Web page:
Global warming is harder to tackle than the Covid-19 pandemic, and the risks are even greater. There is no vaccine against climate change and its devastating impacts. We have to flatten the emissions curve fast. This will only be possible if we take bold action. Therefore, we must use the economic rebound from Covid-19 to accelerate the transition to a safer, more resilient future. The good news is that we can do this!

The choices we make today will define our future. Over the next two years, governments around the world will seek to spend around €10tn. The massive investment needed to kick-start our economies must relieve the burden on our  shoulders, not make it heavier. This is why recovery plans should be designed as a once-in-a-generation opportunity to build back better and invest in the green economy of the 21st century – and not in the  carbon economy of the past.

It is great that the UAE maintains – despite the economic challenges brought by the pandemic – its plans for diversification and investing in renewable energy, thus directing the country towards a sustainable future. This is leadership.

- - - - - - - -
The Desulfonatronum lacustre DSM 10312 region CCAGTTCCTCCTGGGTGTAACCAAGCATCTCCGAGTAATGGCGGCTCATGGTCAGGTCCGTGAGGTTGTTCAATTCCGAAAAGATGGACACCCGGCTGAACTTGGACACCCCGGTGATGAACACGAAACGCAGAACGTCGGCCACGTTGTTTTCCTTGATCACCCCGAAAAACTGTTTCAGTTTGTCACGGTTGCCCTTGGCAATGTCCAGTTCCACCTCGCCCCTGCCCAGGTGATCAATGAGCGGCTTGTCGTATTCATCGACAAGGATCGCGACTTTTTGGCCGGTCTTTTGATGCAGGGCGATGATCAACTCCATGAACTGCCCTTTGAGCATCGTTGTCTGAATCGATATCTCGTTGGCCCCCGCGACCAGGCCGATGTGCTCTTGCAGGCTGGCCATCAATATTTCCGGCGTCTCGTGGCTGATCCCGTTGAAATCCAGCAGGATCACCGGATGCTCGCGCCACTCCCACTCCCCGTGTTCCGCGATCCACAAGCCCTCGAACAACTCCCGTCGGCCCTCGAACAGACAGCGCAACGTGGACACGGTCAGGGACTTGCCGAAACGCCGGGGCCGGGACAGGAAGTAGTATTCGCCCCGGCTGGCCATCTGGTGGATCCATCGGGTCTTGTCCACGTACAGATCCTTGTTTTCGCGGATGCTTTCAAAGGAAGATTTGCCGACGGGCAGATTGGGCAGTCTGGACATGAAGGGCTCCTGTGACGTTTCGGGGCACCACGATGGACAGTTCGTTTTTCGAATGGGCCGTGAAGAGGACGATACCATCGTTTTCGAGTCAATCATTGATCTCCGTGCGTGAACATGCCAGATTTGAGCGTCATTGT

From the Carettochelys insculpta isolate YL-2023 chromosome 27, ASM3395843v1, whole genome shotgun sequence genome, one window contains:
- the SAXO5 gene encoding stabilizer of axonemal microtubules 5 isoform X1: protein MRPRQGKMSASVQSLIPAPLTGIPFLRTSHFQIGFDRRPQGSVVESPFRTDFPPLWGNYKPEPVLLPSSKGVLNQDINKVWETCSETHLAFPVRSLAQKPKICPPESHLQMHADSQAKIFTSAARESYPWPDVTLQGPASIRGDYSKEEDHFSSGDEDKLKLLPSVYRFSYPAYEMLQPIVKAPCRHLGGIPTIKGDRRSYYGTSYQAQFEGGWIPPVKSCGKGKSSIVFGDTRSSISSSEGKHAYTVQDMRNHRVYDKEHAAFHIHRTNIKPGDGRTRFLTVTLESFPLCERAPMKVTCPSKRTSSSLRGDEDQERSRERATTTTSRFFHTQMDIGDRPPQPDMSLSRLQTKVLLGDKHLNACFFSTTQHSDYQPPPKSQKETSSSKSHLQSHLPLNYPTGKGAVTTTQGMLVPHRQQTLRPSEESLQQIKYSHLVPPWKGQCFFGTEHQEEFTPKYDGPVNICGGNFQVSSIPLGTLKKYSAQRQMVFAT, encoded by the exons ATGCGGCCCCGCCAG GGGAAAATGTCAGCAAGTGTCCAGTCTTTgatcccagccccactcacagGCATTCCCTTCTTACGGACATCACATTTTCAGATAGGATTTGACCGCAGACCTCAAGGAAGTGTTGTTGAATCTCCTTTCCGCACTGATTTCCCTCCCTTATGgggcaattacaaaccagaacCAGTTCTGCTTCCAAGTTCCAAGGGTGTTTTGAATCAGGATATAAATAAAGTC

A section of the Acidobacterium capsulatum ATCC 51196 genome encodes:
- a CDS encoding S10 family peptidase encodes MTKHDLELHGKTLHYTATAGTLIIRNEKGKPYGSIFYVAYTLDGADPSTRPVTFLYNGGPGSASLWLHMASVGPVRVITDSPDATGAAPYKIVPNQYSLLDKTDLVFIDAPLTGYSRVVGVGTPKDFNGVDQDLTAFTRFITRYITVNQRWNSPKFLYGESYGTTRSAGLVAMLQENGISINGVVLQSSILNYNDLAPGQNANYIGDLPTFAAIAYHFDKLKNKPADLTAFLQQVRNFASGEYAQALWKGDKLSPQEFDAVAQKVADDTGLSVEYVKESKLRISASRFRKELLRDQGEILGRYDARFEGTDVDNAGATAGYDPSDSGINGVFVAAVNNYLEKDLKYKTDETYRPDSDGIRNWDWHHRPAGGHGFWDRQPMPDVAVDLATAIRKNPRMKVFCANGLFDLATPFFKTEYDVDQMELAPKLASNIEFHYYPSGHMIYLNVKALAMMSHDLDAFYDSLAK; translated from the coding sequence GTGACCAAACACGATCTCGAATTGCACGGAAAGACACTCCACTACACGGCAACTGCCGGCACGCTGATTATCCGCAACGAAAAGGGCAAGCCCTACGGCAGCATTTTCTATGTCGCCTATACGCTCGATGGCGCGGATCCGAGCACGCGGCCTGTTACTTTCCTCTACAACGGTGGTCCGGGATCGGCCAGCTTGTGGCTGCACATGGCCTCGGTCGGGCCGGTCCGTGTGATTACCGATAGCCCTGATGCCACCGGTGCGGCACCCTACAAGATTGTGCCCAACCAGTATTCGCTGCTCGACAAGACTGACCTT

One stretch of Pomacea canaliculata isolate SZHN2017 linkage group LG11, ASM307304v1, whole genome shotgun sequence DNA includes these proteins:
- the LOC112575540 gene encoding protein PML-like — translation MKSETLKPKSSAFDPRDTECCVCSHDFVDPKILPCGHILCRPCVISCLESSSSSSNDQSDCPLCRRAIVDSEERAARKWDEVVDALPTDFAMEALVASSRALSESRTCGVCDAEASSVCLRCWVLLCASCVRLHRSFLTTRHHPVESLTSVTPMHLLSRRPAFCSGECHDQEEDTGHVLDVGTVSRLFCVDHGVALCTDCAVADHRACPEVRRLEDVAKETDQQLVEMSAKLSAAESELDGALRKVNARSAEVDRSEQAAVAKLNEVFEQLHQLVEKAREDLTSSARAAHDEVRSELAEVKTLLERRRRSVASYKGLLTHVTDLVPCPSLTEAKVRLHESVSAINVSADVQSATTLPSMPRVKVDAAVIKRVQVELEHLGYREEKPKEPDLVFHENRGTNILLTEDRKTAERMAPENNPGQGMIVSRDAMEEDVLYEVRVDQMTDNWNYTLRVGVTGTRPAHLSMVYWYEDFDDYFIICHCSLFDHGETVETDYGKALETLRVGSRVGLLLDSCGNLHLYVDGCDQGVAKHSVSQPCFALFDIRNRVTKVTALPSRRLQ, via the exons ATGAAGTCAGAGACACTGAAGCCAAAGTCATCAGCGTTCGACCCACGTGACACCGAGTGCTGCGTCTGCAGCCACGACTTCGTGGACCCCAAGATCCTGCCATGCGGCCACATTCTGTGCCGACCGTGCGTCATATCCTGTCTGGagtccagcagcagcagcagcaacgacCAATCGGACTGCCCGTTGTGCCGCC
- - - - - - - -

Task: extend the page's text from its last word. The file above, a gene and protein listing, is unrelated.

European Commission President Ursula von der Leyen wearing a mask to protect against coronavirus, leaves the main chamber of the European Parliament in Brussels, Thursday, July 23, 2020. European leaders took a historic step towards sharing financial burdens among the EU's 27 countries by agreeing to borrow and spend together to pull the economy out of the deep recession caused by the coronavirus outbreak. (AP Photo/Francisco Seco)
<span>Global warming is harder to tackle than the Covid-19 pandemic, and the risks are even greater</span>

The EU will engage with the UAE and the world on ways to direct investment towards environmentally sustainable economic activities. We will share expertise, finance common projects, explain our regulations and build true and deep partnerships.

It is not idealistic to invest everything into winning this collective challenge. It is about allowing our children to enjoy a good life on a peaceful planet. It is about staying true to our values, listening to science, ensuring  our prosperity, and building a better, cleaner, healthier and safer future. There is no good alternative to green recovery.

Global solidarity, open and fair trade, rules-based order and multilateralism are crucial elements for the green recovery. We need to do this together. The European Union invites our UAE friends and all our international partners to put in place clear and robust low-carbon policies and green recovery strategies. This will give our societies a sense of direction and purpose, and guide investors, businesses, workers and consumers towards the sustainability that the next generation demands from us. Let’s advance together in this direction.

Andrea Matteo Fontana is the European Union Ambassador to the UAE

Peter Fischer is the German Ambassador to the UAE